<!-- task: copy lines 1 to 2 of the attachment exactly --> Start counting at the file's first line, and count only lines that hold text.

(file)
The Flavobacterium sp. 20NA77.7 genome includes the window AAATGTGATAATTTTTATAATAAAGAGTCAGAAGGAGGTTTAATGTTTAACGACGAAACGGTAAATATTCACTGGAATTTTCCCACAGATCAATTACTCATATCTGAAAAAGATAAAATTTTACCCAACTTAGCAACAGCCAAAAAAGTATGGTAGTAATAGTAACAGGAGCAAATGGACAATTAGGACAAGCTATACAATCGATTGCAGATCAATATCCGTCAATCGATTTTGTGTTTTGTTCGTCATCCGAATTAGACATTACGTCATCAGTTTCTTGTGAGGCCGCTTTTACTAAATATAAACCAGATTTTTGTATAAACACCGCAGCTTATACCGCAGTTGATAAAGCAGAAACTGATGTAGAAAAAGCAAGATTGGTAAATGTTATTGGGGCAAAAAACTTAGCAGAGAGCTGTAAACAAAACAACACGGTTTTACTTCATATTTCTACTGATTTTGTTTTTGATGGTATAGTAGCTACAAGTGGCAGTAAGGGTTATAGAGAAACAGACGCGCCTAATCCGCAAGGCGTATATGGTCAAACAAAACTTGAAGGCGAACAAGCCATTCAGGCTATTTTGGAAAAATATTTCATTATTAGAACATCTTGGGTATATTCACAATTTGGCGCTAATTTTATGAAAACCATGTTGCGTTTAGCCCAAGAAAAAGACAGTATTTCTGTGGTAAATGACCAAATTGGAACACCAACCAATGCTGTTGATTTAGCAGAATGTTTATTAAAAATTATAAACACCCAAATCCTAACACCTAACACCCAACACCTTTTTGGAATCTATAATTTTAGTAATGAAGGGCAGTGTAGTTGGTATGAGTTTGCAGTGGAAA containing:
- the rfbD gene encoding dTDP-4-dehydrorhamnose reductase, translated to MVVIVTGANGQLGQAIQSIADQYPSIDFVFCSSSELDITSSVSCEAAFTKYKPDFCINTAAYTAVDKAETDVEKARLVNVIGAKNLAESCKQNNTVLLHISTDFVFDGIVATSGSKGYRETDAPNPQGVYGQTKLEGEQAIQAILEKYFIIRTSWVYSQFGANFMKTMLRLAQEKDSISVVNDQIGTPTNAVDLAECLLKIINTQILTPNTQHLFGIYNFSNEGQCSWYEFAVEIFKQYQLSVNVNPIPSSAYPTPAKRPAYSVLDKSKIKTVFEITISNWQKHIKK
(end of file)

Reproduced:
The Flavobacterium sp. 20NA77.7 genome includes the window AAATGTGATAATTTTTATAATAAAGAGTCAGAAGGAGGTTTAATGTTTAACGACGAAACGGTAAATATTCACTGGAATTTTCCCACAGATCAATTACTCATATCTGAAAAAGATAAAATTTTACCCAACTTAGCAACAGCCAAAAAAGTATGGTAGTAATAGTAACAGGAGCAAATGGACAATTAGGACAAGCTATACAATCGATTGCAGATCAATATCCGTCAATCGATTTTGTGTTTTGTTCGTCATCCGAATTAGACATTACGTCATCAGTTTCTTGTGAGGCCGCTTTTACTAAATATAAACCAGATTTTTGTATAAACACCGCAGCTTATACCGCAGTTGATAAAGCAGAAACTGATGTAGAAAAAGCAAGATTGGTAAATGTTATTGGGGCAAAAAACTTAGCAGAGAGCTGTAAACAAAACAACACGGTTTTACTTCATATTTCTACTGATTTTGTTTTTGATGGTATAGTAGCTACAAGTGGCAGTAAGGGTTATAGAGAAACAGACGCGCCTAATCCGCAAGGCGTATATGGTCAAACAAAACTTGAAGGCGAACAAGCCATTCAGGCTATTTTGGAAAAATATTTCATTATTAGAACATCTTGGGTATATTCACAATTTGGCGCTAATTTTATGAAAACCATGTTGCGTTTAGCCCAAGAAAAAGACAGTATTTCTGTGGTAAATGACCAAATTGGAACACCAACCAATGCTGTTGATTTAGCAGAATGTTTATTAAAAATTATAAACACCCAAATCCTAACACCTAACACCCAACACCTTTTTGGAATCTATAATTTTAGTAATGAAGGGCAGTGTAGTTGGTATGAGTTTGCAGTGGAAA containing:
- the rfbD gene encoding dTDP-4-dehydrorhamnose reductase, translated to MVVIVTGANGQLGQAIQSIADQYPSIDFVFCSSSELDITSSVSCEAAFTKYKPDFCINTAAYTAVDKAETDVEKARLVNVIGAKNLAESCKQNNTVLLHISTDFVFDGIVATSGSKGYRETDAPNPQGVYGQTKLEGEQAIQAILEKYFIIRTSWVYSQFGANFMKTMLRLAQEKDSISVVNDQIGTPTNAVDLAECLLKIINTQILTPNTQHLFGIYNFSNEGQCSWYEFAVEIFKQYQLSVNVNPIPSSAYPTPAKRPAYSVLDKSKIKTVFEITISNWQKHIKK